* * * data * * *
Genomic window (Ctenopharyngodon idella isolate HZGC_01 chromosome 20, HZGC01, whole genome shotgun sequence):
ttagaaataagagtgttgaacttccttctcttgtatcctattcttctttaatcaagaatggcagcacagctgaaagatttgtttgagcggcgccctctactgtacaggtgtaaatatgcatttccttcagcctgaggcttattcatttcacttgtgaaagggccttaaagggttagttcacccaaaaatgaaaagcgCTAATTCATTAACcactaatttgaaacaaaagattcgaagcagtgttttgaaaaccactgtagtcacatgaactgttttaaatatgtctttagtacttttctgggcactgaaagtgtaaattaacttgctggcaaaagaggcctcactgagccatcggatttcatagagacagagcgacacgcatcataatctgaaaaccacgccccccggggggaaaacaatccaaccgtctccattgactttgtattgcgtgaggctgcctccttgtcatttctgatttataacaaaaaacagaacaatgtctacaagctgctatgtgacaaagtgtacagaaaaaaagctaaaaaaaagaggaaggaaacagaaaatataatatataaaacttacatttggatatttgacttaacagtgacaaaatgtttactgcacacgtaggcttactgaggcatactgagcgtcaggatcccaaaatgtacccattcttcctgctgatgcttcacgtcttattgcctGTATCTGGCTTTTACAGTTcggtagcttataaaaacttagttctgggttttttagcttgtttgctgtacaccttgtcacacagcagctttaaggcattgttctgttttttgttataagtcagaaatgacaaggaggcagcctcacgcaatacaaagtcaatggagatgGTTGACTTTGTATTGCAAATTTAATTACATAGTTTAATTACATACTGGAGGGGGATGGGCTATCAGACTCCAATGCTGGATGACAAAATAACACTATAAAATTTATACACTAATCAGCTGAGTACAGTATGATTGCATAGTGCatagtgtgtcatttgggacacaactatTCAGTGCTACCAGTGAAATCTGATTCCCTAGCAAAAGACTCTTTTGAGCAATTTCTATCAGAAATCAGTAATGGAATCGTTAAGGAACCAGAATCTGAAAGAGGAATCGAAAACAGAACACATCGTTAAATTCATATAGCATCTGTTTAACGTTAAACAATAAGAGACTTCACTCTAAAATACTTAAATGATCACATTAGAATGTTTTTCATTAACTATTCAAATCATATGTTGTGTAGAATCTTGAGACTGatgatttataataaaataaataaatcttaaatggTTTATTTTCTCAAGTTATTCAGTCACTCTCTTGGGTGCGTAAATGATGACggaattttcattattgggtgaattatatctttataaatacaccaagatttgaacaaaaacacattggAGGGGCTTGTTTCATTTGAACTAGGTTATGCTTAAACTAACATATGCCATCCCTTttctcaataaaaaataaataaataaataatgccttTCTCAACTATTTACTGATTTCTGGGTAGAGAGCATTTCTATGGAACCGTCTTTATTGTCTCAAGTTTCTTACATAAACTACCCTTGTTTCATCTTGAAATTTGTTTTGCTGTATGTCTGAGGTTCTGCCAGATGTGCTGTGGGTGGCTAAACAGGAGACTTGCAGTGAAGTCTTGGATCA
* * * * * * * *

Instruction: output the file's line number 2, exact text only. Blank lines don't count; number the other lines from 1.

ttagaaataagagtgttgaacttccttctcttgtatcctattcttctttaatcaagaatggcagcacagctgaaagatttgtttgagcggcgccctctactgtacaggtgtaaatatgcatttccttcagcctgaggcttattcatttcacttgtgaaagggccttaaagggttagttcacccaaaaatgaaaagcgCTAATTCATTAACcactaatttgaaacaaaagattcgaagcagtgttttgaaaaccactgtagtcacatgaactgttttaaatatgtctttagtacttttctgggcactgaaagtgtaaattaacttgctggcaaaagaggcctcactgagccatcggatttcatagagacagagcgacacgcatcataatctgaaaaccacgccccccggggggaaaacaatccaaccgtctccattgactttgtattgcgtgaggctgcctccttgtcatttctgatttataacaaaaaacagaacaatgtctacaagctgctatgtgacaaagtgtacagaaaaaaagctaaaaaaaagaggaaggaaacagaaaatataatatataaaacttacatttggatatttgacttaacagtgacaaaatgtttactgcacacgtaggcttactgaggcatactgagcgtcaggatcccaaaatgtacccattcttcctgctgatgcttcacgtcttattgcctGTATCTGGCTTTTACAGTTcggtagcttataaaaacttagttctgggttttttagcttgtttgctgtacaccttgtcacacagcagctttaaggcattgttctgttttttgttataagtcagaaatgacaaggaggcagcctcacgcaatacaaagtcaatggagatgGTTGACTTTGTATTGCAAATTTAATTACATAGTTTAATTACATACTGGAGGGGGATGGGCTATCAGACTCCAATGCTGGATGACAAAATAACACTATAAAATTTATACACTAATCAGCTGAGTACAGTATGATTGCATAGTGCatagtgtgtcatttgggacacaactatTCAGTGCTACCAGTGAAATCTGATTCCCTAGCAAAAGACTCTTTTGAGCAATTTCTATCAGAAATCAGTAATGGAATCGTTAAGGAACCAGAATCTGAAAGAGGAATCGAAAACAGAACACATCGTTAAATTCATATAGCATCTGTTTAACGTTAAACAATAAGAGACTTCACTCTAAAATACTTAAATGATCACATTAGAATGTTTTTCATTAACTATTCAAATCATATGTTGTGTAGAATCTTGAGACTGatgatttataataaaataaataaatcttaaatggTTTATTTTCTCAAGTTATTCAGTCACTCTCTTGGGTGCGTAAATGATGACggaattttcattattgggtgaattatatctttataaatacaccaagatttgaacaaaaacacattggAGGGGCTTGTTTCATTTGAACTAGGTTATGCTTAAACTAACATATGCCATCCCTTttctcaataaaaaataaataaataaataatgccttTCTCAACTATTTACTGATTTCTGGGTAGAGAGCATTTCTATGGAACCGTCTTTATTGTCTCAAGTTTCTTACATAAACTACCCTTGTTTCATCTTGAAATTTGTTTTGCTGTATGTCTGAGGTTCTGCCAGATGTGCTGTGGGTGGCTAAACAGGAGACTTGCAGTGAAGTCTTGGATCA